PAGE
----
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Tuesday, September 17, 2013, 07:43
Govt to expand elderly care
By He Dan

Govt to expand elderly care
Senior residents have lunch at a nursing home in Cheng’an, Hebei province. The Ministry of Civil Affairs said it will focus on in-home elderly care services in the near future. (HAO QUNYING / FOR CHINA DAILY)

Support services to be offered in all urban areas by 2015, says official

The government is planning to increase support for families caring for elderly relatives, providing community care assistance to all urban communities and 50 percent of rural communities by 2015, according to a senior official.

“In designing our policies, we will prioritize the improvement of the support system to provide care for senior citizens,” Wang Suying, a senior official from the Ministry of Civil Affairs, told China Daily in an exclusive interview.

“The family should be the backbone of the support network for elderly people, regardless of China’s circumstances, the needs of senior citizens or international experience,” she said.

However, Wang, who is deputy director of the ministry’s social welfare and charity promotion department, said many families struggle to meet the demands in caring for elderly relatives and that the government aims to respond to that situation.

Statistics from the ministry show that less than 2 percent of the country’s 194 million elderly people lived in nursing homes by the end of 2012. Meanwhile, fewer than 1 million of the 36 million senior citizens requiring care on a daily basis were residents of such facilities, Wang said.

“Chinese society is getting old before it gets rich.  Families and senior citizens are not financially and psychologically prepared for this trend, which creates a lot of challenges for us,” she said.

The government will improve the in-home care service network, relieving some of the pressure on family caregivers, Wang said.

The strategy will continue government efforts to involve private companies and social organizations in providing care services, including cooking, bathing and medical treatment.

Wang said the government aims to establish elderly care services in all urban communities and 50 percent of rural communities by 2015. At present, care services for senior citizens are available in only 41 percent of urban communities and 16 percent of rural communities.

Legal foundation

China views in-home care as the foundation of its elderly care strategy, a position that is reflected in amendments to the Law on the Protection of the Rights and Interests of the Elderly that took effect on July 1.

Zhu Yong, deputy director of the China National Committee on Aging, said the new law has highlighted the need for improved policies to support family caregivers.

The law states that, “the State encourages family members to live with or close to senior relatives, provides opportunities to allow the elderly to migrate with their spouse or children and provides assistance for family members to take care of the old.”

However, to date, there is still no comprehensive policy framework to put these ideas into practice in a workable way, Zhu said.

According to the preliminary findings of a survey conducted by Zhu’s organization in July, the services provided to the elderly in their homes are low in both quality and quantity.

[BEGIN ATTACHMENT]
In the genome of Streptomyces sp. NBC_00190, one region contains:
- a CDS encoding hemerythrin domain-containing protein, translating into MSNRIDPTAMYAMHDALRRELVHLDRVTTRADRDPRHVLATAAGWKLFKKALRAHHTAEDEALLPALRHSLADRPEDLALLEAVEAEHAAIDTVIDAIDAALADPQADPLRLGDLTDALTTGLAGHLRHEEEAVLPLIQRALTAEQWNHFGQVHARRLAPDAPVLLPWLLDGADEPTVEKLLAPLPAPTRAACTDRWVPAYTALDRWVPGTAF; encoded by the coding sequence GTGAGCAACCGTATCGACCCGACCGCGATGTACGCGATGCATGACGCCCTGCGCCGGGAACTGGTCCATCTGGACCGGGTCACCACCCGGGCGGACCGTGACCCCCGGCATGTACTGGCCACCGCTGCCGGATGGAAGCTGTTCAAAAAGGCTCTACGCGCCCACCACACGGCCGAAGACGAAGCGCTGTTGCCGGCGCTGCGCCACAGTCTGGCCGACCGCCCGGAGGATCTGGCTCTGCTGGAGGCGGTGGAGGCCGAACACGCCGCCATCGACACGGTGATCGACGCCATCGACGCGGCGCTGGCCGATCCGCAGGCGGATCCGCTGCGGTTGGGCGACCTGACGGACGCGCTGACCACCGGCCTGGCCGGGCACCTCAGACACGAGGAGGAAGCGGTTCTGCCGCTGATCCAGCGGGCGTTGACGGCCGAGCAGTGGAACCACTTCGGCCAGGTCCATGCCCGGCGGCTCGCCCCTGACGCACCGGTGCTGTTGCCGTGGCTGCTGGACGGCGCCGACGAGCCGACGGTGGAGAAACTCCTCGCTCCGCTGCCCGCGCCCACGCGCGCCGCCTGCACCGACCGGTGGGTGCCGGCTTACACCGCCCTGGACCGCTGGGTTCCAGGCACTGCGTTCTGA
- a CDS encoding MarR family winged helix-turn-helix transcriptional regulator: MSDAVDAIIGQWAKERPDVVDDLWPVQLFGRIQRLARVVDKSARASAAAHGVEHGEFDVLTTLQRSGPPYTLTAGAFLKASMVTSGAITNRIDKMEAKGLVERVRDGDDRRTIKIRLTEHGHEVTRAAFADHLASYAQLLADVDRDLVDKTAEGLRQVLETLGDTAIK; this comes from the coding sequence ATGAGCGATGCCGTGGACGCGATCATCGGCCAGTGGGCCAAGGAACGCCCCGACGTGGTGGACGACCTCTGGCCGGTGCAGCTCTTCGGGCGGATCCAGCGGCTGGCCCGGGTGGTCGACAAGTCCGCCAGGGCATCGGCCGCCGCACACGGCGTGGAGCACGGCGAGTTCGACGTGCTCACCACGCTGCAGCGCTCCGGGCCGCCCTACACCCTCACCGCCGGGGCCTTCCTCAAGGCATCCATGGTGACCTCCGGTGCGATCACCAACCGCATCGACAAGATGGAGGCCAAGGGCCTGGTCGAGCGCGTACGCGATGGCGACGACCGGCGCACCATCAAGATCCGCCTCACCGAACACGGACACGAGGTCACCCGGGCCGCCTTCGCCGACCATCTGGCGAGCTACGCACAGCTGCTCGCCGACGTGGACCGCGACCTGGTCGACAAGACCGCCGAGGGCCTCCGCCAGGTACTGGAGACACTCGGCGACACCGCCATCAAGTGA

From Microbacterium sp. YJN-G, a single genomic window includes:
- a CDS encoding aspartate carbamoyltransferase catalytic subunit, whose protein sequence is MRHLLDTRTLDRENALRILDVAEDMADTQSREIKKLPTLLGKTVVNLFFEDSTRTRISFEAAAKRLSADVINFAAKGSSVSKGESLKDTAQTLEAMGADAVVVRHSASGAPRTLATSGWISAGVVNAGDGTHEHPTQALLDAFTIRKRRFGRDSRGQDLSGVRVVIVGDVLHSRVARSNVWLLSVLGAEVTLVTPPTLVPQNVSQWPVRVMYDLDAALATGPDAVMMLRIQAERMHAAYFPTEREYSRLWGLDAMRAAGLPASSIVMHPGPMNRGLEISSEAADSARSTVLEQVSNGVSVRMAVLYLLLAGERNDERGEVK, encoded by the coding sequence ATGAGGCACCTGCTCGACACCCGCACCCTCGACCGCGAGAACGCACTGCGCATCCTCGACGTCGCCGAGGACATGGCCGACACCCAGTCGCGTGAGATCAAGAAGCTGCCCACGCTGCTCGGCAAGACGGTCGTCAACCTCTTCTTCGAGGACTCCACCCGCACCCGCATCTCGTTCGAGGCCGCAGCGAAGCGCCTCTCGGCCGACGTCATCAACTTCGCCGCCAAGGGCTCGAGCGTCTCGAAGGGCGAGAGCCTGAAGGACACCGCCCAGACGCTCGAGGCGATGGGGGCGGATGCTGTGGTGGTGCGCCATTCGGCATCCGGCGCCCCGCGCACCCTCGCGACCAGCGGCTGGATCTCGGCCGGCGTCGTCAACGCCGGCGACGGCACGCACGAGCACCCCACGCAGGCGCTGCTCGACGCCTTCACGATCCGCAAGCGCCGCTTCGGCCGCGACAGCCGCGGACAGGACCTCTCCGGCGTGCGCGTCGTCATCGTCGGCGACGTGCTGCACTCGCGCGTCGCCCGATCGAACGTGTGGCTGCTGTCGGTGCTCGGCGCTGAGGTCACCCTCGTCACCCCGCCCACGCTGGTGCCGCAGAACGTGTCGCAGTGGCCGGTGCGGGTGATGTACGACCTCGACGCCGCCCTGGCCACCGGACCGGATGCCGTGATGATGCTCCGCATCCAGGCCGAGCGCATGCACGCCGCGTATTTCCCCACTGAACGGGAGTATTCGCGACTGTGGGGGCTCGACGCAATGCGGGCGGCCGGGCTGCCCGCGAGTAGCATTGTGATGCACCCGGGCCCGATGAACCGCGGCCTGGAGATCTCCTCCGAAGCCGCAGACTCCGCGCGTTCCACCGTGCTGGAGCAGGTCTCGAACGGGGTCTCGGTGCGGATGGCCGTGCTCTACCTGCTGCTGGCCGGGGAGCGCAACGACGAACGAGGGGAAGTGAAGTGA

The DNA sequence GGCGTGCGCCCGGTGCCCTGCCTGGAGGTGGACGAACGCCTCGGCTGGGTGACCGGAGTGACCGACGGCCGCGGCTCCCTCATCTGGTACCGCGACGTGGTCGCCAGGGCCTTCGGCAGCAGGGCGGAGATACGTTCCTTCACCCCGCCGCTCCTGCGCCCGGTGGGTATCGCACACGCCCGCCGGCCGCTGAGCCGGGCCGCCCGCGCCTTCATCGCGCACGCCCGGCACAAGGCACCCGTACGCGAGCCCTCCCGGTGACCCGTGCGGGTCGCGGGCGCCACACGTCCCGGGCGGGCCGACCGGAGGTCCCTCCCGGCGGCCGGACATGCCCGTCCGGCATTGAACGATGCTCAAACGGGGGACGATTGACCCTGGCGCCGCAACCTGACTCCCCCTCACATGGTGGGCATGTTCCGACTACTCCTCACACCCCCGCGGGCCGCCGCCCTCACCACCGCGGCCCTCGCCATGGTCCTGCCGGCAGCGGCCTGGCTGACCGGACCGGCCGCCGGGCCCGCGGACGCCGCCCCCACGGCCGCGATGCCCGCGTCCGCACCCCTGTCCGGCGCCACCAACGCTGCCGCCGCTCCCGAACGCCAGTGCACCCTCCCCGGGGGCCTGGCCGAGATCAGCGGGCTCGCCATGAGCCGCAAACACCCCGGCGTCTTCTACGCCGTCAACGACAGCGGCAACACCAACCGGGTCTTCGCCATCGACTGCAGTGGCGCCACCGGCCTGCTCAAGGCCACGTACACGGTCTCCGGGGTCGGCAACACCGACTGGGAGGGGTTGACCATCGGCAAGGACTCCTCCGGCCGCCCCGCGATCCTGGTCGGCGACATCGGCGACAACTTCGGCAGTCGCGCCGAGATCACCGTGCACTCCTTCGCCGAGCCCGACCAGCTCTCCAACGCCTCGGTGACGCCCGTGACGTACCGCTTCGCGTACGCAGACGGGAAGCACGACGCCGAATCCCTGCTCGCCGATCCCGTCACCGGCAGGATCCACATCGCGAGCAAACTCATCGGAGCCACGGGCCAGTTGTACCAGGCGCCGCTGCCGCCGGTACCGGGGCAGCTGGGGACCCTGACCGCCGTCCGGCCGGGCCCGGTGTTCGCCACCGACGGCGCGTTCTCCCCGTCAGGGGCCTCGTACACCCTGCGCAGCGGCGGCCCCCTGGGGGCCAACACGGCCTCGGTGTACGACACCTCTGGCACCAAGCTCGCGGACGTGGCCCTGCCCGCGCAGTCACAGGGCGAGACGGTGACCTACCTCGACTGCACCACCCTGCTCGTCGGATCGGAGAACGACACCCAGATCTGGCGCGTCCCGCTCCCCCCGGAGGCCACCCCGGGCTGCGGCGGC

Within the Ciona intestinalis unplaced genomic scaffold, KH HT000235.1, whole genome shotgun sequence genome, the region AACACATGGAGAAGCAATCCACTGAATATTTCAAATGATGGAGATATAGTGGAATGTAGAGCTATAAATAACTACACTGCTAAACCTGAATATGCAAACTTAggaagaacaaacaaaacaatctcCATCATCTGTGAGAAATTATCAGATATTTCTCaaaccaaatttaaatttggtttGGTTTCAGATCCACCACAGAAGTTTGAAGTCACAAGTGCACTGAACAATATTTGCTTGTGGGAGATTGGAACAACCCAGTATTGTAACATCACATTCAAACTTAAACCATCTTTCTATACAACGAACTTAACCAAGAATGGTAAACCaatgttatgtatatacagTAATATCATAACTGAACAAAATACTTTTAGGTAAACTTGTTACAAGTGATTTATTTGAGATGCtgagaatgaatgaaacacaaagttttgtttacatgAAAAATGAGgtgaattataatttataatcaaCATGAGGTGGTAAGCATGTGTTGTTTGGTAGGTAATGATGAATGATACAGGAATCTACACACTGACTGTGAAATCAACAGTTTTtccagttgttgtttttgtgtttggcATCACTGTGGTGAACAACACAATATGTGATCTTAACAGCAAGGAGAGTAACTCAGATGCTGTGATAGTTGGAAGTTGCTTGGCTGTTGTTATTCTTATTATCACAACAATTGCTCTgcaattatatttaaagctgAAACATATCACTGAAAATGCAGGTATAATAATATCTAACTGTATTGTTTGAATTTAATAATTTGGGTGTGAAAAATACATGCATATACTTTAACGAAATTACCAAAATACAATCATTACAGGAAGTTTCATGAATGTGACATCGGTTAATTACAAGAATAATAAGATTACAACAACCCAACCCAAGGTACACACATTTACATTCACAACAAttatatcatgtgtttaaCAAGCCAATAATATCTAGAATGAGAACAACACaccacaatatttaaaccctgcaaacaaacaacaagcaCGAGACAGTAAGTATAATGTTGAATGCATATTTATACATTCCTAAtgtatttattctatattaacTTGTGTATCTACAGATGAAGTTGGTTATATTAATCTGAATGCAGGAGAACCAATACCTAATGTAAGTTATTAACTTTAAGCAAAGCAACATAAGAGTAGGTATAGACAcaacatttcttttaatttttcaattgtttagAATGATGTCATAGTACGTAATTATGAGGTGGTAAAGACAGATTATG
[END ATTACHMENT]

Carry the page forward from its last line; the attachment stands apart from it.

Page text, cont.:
“Most service providers who deliver door-to-door services can only take care of the elderly in terms of daily routines such as cooking and bathing, but they can’t meet their emotional and physiological needs,” he said.

In addition, the majority of caregivers in communities lack formal and specialized training, he added.

“Strengthening the role of families is a necessity for China to cope with population aging in an affordable way,” he said. “If the government only develops elderly care facilities but ignores the significance of in-home care, it will increase its financial burden and fail to meet senior citizens’ emotional needs.”

Ongoing struggle

Chen Binqiang, a resident of Pan’an, Zhejiang province, has been unable to socialize with his friends after his mother got Alzheimer’s disease six years ago.

“With a patient at home, it’s almost impossible for me to take half a day off to go out together with my wife,” said Chen, a 37-year-old teacher. “I really hope there were volunteers who can help take care of my mother, even if it’s only for a few hours occasionally.”

Chen has to lock his mother indoors when he and his wife go to work and the couple take turns to check on her during the day.

“We often find her lying on the floor after a fall,” Chen said. “We have become more and more worried because her conditions are worsening. Now she can’t feed herself, use the bathroom or speak.”

Chen said he cannot afford to employ a caregiver, as the local price is more than 2,500 yuan ($409) per month, which is equal to his monthly salary.

Du Peng, a professor with the Institute of Gerontology at Renmin University of China, urged the government to learn from overseas experience in ensuring policies that are favorable to caregivers.

Hong Kong encourages adults to take care of aging parents by reducing their income tax, he said.

In Finland, the government provides a monthly subsidy of 380 euros ($507) to 720 euros to families that have elderly dependents, he said. Germany allows families to send their elderly parents to nursing homes for three days each month free of charge, providing caregivers with a respite, he added.

“But in China, the reality is that most families haven’t received any financial support or other incentives to take care of aging parents,” he said.

Yan Ran contributed to this story.

hedan@chinadaily.com.cn

 

 
 
 
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